Will Super Mario Maker make Mario fans make happy Mario-making smiles?
My immediate thought when Super Mario Maker was revealed in 2014 was that I was excited to have a near endless stream of 2D Mario levels available. While I admired the intuitive tools and the ample Mario Paint references in early demos, I wasn’t anticipating getting too invested in the creation of levels. After many hours with the final product, my expectations were essentially flipped: the act of creation in Super Mario Maker is a wondrous joy, and I vastly preferred making levels to playing what others came up with. Seeing what other players create is still fun, but sitting down with the GamePad and making your own levels is an incredible experience.
Unfortunately, it takes a leisurely nine days to unlock all of the creation tools, but even from the get-go, building your very own 2D Mario levels is engaging. Figuring out how the pieces can fit together and seeing what secrets are hidden in the interactions between each object is wonderful. Throughout the review process, I kept on discovering new uses for enemies and items through my own works and other’s. Once you have all of the tools, you can do crazy awesome things like place a giant winged Goomba underwater, build a mini Bowser army, or add in your own sound effects. It truly is a delight to just kick back and experiment with 2D Mario level design, and in my first weeks, I’ve created levels focused around spin-jumping off Yoshi to make far-off jumps and put together insane hellscapes filled with a bunch of angry giant Wigglers riding in Koopa Clown Cars while Lakitu throw out even more angry giant Wigglers.
Making the creation experience even better is the spectacular sound design. The way the music shifts when you’re editing a level and then testing it out is amazingly charming. Even the way that the game speaks every item you place helps add to the rhythmic beauty of the sound. Visually, seeing how the tools for each of the six level types look across the four different art styles is similarly magnificent.
The possibilities for creation are vast, but if you’re familiar with 2D Mario games, it’s not quite the endless array of possibilities that we might have hoped for. It’s missing a wide variety of enemies and power-ups (No Charging Chucks, no Rexes, no Penguin Suit, no Frog Suit, etc.) from each of the art styles. You can’t make slopes. You can’t add in locked doors or secret exits. You can’t string together levels to make your own world. The tools present in the game right now are still immense, creative, and fun and a lot of the limitations and absences make some sense, but it’s still ultimately disappointing.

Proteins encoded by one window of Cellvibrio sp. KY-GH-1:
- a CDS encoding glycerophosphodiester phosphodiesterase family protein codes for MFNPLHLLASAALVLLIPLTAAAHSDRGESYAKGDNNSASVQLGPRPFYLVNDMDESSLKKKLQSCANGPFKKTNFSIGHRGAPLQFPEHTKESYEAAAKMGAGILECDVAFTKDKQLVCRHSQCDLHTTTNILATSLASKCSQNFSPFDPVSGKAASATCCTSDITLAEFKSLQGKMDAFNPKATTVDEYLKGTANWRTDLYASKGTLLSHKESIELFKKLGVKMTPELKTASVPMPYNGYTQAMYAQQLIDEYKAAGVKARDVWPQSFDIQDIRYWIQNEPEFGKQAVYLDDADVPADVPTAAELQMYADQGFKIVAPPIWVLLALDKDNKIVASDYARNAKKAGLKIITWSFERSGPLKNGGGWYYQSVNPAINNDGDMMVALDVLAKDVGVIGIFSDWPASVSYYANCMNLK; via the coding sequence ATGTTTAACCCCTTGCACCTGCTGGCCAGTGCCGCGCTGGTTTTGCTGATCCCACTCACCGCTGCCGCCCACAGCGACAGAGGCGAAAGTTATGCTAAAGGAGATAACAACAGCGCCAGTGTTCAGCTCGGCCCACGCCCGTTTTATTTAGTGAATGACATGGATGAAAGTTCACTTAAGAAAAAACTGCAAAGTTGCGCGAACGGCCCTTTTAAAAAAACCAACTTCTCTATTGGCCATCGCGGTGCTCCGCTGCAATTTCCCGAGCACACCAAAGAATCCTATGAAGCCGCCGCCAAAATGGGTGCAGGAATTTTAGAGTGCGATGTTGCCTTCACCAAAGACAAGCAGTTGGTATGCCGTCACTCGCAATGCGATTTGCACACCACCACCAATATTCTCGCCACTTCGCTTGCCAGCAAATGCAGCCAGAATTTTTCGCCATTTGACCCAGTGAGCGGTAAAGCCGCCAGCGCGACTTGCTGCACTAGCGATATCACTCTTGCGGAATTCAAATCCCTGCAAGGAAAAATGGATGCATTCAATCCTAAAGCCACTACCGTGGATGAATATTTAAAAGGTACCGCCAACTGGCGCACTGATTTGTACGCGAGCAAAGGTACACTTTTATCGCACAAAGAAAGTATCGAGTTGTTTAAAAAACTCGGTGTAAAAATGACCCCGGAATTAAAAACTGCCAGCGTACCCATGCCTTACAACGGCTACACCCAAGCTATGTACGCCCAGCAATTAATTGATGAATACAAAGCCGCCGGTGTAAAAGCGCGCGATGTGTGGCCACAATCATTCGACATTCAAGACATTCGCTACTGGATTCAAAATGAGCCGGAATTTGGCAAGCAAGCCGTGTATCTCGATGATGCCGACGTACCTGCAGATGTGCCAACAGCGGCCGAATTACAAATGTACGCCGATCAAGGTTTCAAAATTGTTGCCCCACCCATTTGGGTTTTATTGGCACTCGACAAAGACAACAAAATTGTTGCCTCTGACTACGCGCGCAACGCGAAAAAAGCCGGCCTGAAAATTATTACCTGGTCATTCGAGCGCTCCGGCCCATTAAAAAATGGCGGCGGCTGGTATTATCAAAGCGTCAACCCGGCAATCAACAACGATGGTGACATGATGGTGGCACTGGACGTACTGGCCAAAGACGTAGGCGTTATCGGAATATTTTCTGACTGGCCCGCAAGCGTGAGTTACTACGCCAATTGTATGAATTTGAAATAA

The limits of creating levels also funnel back into the limits of playing them. Offline, the game comes with more than 60 original levels made by Nintendo that do a great job of showing off what the level editor can do. You play those levels through 10 Mario Challenge, where you play through eight of those levels in a row on only 10 lives.
When it comes to hopping online and playing user-created levels, you only have a few methods to do so, the majority of which treat every level as a standalone entity. You can sort through the whole assortment, broken down by high-ranked, up-and-coming, and featured levels, or you can input a long code to access a level directly. In both of those cases, you select a level, you try to beat the level, and maybe, if you want to see how the player built it, you download it and fool around. There isn’t any progression or nuance, and the sorting and filtering is mighty clumsy.
The closest the playing portion of Mario Maker has to progression is the 100 Mario Challenge. Coming in several difficulty levels, this mode throws random created levels at you as you’re tasked with completing eight or 16 levels in 100 lives. 100 Mario Challenge is a fantastic way to try out a random assortment of levels made by others, and luckily, the ability to skip a stupidly hard or boring level is as simple as holding a button or swiping the touch screen. Completing this mode is also the way you unlock the costumes, which are adorable 8-bit renditions of various Nintendo and Smash Bros. characters (and also can be unlocked with Amiibo).
Playing levels in Super Mario Maker definitely depends on the talents of the players making them, but creating and toying with levels is way more compelling than I could have ever expected. The limitations might be bothersome, but at the end of the day, it doesn’t matter because crafting your very own Mario levels makes for an incredible feeling, especially with how easy-to-use the interface is. Super Mario Maker is a supreme early leap into the world of game-making software for Nintendo, and I want to see them make more fascinating games like this, even if I can’t place a Charging Chuck on screen.